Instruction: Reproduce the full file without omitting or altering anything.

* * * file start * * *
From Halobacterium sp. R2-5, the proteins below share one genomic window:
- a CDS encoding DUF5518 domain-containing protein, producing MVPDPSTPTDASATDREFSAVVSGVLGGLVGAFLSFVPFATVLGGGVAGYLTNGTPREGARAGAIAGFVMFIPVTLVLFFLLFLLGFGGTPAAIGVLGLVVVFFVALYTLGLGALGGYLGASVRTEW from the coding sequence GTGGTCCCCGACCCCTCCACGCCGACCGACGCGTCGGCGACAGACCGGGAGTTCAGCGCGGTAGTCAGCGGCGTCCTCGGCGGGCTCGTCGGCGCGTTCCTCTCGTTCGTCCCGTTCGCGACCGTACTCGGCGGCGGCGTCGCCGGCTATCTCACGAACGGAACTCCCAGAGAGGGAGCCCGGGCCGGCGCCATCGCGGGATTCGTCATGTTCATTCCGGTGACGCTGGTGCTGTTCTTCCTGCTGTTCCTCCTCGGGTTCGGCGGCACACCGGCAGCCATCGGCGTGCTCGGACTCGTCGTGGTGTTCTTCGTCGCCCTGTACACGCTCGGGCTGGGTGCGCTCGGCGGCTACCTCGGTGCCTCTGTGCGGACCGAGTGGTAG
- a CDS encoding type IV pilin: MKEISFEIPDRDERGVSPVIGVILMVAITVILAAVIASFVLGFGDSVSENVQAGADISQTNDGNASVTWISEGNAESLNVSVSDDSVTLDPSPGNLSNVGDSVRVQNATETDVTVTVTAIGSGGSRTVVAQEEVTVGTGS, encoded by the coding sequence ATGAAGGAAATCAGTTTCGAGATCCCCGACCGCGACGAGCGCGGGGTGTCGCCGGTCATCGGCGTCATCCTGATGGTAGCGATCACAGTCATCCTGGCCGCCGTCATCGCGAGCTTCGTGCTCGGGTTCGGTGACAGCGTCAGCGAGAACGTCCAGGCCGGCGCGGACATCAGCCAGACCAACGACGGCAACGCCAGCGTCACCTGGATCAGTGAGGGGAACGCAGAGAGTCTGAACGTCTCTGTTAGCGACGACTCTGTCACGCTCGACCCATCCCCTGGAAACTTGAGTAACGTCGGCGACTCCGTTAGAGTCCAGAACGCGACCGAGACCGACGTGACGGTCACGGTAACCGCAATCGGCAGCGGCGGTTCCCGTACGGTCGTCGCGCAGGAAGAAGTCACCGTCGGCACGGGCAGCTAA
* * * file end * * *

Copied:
From Halobacterium sp. R2-5, the proteins below share one genomic window:
- a CDS encoding DUF5518 domain-containing protein, producing MVPDPSTPTDASATDREFSAVVSGVLGGLVGAFLSFVPFATVLGGGVAGYLTNGTPREGARAGAIAGFVMFIPVTLVLFFLLFLLGFGGTPAAIGVLGLVVVFFVALYTLGLGALGGYLGASVRTEW from the coding sequence GTGGTCCCCGACCCCTCCACGCCGACCGACGCGTCGGCGACAGACCGGGAGTTCAGCGCGGTAGTCAGCGGCGTCCTCGGCGGGCTCGTCGGCGCGTTCCTCTCGTTCGTCCCGTTCGCGACCGTACTCGGCGGCGGCGTCGCCGGCTATCTCACGAACGGAACTCCCAGAGAGGGAGCCCGGGCCGGCGCCATCGCGGGATTCGTCATGTTCATTCCGGTGACGCTGGTGCTGTTCTTCCTGCTGTTCCTCCTCGGGTTCGGCGGCACACCGGCAGCCATCGGCGTGCTCGGACTCGTCGTGGTGTTCTTCGTCGCCCTGTACACGCTCGGGCTGGGTGCGCTCGGCGGCTACCTCGGTGCCTCTGTGCGGACCGAGTGGTAG
- a CDS encoding type IV pilin: MKEISFEIPDRDERGVSPVIGVILMVAITVILAAVIASFVLGFGDSVSENVQAGADISQTNDGNASVTWISEGNAESLNVSVSDDSVTLDPSPGNLSNVGDSVRVQNATETDVTVTVTAIGSGGSRTVVAQEEVTVGTGS, encoded by the coding sequence ATGAAGGAAATCAGTTTCGAGATCCCCGACCGCGACGAGCGCGGGGTGTCGCCGGTCATCGGCGTCATCCTGATGGTAGCGATCACAGTCATCCTGGCCGCCGTCATCGCGAGCTTCGTGCTCGGGTTCGGTGACAGCGTCAGCGAGAACGTCCAGGCCGGCGCGGACATCAGCCAGACCAACGACGGCAACGCCAGCGTCACCTGGATCAGTGAGGGGAACGCAGAGAGTCTGAACGTCTCTGTTAGCGACGACTCTGTCACGCTCGACCCATCCCCTGGAAACTTGAGTAACGTCGGCGACTCCGTTAGAGTCCAGAACGCGACCGAGACCGACGTGACGGTCACGGTAACCGCAATCGGCAGCGGCGGTTCCCGTACGGTCGTCGCGCAGGAAGAAGTCACCGTCGGCACGGGCAGCTAA